Ahh, I’m awake, the sun has returned! Final update to this post before it is just a bunch of links! April 2015 – Here it is, as pictured below, before final testing The Mount (After final stress testing this will soon be available to buy) The Iron Gym method still gives the best cheap DIY base offering the various design options you can try. This commercially available one will give those with less interest in building their own the option to buy and get straight out on the water.
Update: 24th July 2014 – Here’s a photo of the motor mount prototype Mk. III. Basically, this is designed to be mounted at the rear of the kayak and I’ll be giving it a field test this weekend. It is simpler, more compact and removes the need for the battery to balance the mount. So far, it has taken the full weight of the 62lb Bison motor, out of the water, without straining the bladders and feels more secure than the Mk. I already. Will post results and photos or a video on the build and installation into the kayak once testing is complete. (Still using mostly the same basic gear as in this post)
Hmm, I didn’t think my first ‘how to’ guide would be in this vein, rather something akin to the recent bug I uncovered in Backup Exec 2012. Ah well, I did also say I’d only do so if I couldn’t find any similar online guide and for some reason mounting an outboard motor on an inflatable kayak isn’t a common occurrence.
I’ve messed around with boats of one kind or another for most of my life and love spending time in, on, by and under water. I haven’t recently had the chance to do so and I thought rather than rent a canal boat for a few days as a holiday last week, I’d spend the money on a kayak and electric outboard.
I’d first tried out an electric outboard at Henley Regatta in 2009 and was very impressed by the smooth, silent running, let alone the number of glasses of Pimms and champagne shared with people on shore intrigued at how I professed to be piloting a ‘solar powered’ boat. (I was charging the leisure batteries back on shore each day with a small 60W solar array from Maplins) The silence of the motor when trolling back at 1am to my mooring allowed me to witness ducks asleep on the water undisturbed until I was nearly a metre away from them! Something I had never seen in all the years of paddle or combustion engine boating.
On spending a day out on the Thames in the new kayak last week I really began to strongly feel that conversion to electric motors should be made mandatory on British waterways for many leisure and entertainment craft. Many moorings already have mains power to them and craft sit idle for long periods so this wouldn’t be a difficult change to enact for so many obvious benefits.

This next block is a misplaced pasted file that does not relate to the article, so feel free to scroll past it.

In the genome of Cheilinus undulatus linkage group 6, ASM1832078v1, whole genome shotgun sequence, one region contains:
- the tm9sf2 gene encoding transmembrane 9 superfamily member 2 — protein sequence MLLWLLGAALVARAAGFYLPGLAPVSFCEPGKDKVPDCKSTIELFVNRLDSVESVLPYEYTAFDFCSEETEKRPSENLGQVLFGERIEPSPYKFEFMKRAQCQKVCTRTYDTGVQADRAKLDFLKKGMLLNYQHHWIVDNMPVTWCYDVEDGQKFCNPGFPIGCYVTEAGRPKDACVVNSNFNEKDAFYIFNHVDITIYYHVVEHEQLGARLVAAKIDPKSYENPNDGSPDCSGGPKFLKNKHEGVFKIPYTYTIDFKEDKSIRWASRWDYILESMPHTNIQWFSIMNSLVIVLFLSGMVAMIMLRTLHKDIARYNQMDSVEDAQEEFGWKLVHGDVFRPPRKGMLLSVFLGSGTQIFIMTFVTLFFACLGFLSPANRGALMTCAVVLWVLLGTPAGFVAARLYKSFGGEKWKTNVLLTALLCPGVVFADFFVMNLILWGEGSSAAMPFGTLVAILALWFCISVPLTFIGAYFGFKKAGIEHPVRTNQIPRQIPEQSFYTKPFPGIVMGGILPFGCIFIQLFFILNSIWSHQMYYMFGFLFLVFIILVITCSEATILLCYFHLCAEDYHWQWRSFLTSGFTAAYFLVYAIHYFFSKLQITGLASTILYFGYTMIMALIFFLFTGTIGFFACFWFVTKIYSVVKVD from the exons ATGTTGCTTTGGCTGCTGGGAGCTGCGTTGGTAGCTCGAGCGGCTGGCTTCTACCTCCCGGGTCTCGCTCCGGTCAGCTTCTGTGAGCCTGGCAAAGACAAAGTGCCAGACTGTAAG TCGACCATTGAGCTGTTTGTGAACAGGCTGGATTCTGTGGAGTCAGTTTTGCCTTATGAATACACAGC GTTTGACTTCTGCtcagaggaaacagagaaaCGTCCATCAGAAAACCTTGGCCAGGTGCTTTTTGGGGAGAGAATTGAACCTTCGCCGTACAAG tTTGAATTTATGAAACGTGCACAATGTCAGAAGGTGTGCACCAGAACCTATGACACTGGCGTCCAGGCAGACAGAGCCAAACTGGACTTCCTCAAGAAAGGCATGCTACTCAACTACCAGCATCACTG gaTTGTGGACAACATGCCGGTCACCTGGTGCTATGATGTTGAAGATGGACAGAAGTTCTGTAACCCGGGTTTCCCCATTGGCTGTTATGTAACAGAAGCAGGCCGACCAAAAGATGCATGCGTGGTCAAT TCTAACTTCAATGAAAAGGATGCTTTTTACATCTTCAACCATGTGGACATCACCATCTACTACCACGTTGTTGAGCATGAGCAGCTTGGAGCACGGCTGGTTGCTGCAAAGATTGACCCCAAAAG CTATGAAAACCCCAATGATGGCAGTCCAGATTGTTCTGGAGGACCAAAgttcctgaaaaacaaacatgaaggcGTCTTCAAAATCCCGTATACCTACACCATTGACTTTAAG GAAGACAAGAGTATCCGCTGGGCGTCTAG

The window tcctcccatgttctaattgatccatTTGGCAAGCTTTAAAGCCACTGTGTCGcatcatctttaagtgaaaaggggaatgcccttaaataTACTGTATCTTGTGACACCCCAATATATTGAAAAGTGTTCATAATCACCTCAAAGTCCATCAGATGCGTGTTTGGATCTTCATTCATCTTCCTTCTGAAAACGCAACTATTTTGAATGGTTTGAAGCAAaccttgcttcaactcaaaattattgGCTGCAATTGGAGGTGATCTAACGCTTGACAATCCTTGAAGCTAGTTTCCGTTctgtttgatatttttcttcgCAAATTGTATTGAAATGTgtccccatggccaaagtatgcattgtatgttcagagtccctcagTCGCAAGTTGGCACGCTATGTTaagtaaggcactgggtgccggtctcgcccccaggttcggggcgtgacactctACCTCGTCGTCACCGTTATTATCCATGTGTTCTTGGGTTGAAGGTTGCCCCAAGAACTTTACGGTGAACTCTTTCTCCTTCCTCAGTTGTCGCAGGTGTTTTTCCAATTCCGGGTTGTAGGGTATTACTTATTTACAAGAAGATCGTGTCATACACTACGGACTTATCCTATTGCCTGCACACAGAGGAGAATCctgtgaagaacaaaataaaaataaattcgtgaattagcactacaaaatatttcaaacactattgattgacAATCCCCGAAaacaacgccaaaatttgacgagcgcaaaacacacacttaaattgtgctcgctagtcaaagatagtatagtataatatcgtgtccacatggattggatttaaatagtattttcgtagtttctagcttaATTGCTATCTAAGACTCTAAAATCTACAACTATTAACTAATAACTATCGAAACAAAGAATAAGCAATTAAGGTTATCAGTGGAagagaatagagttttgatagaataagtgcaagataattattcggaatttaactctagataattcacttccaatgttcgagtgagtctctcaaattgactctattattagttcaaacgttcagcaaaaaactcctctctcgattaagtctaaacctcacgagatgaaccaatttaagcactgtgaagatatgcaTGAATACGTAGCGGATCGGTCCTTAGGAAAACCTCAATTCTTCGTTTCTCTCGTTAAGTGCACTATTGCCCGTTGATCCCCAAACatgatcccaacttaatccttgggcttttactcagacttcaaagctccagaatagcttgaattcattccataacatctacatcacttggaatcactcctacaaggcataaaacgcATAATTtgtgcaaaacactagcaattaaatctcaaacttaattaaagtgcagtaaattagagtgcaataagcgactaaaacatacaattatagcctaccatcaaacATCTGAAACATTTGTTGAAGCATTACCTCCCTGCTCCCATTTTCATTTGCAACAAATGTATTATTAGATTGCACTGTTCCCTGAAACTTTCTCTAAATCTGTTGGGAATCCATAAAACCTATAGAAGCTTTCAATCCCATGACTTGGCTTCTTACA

Anyway, on with the guide. First the caveats.
I in no way suggest that you are crazy enough to do what is outlined in this guide unless you choose to do so entirely under your own recognisance and taking responsibility for your own actions. I am merely sharing an idea I have tried in order to add to other’s inspiration in trying their own concepts.
I treat any excursion on water with extreme care and respect for the dangers inherent and strongly suggest the same for anyone else. Check tides, currents, weirs and weather conditions and often even better, talk to the locals if you don’t know the waters you are travelling on. Wear appropriate garments and protection.
In any small vessel, I always find that slow, considered movement is the key to remaining dry and in your vessel. Plan what you want to achieve, do so slowly and smoothly and you will minimise any dangers.
The Build – Background
My aim at the start was to provide a cheap, simple and light platform to mount an electric motor on to an inflatable kayak and ensure I could carry the full kit by myself from car to launch point and in the kayak.
I liked the look of the Adventure Plus kayak and with the new ‘backpack straps’ it seemed ideal (They’re not exactly comfortable but also not presumably designed for long use). I put in the orders and now the only thing that remained was how to mount the motor.
I had seen various methods employed on rigid hull canoes and kayaks but the only ones I saw that look viable (and I am still considering trying) were using plastic boxes like milk crates to hold a battery that had a couple of wooden boards overhanging to the side/back that the motor could mount onto. The principle of using the weight of the battery to counter the weight of the motor being an ideal bonus.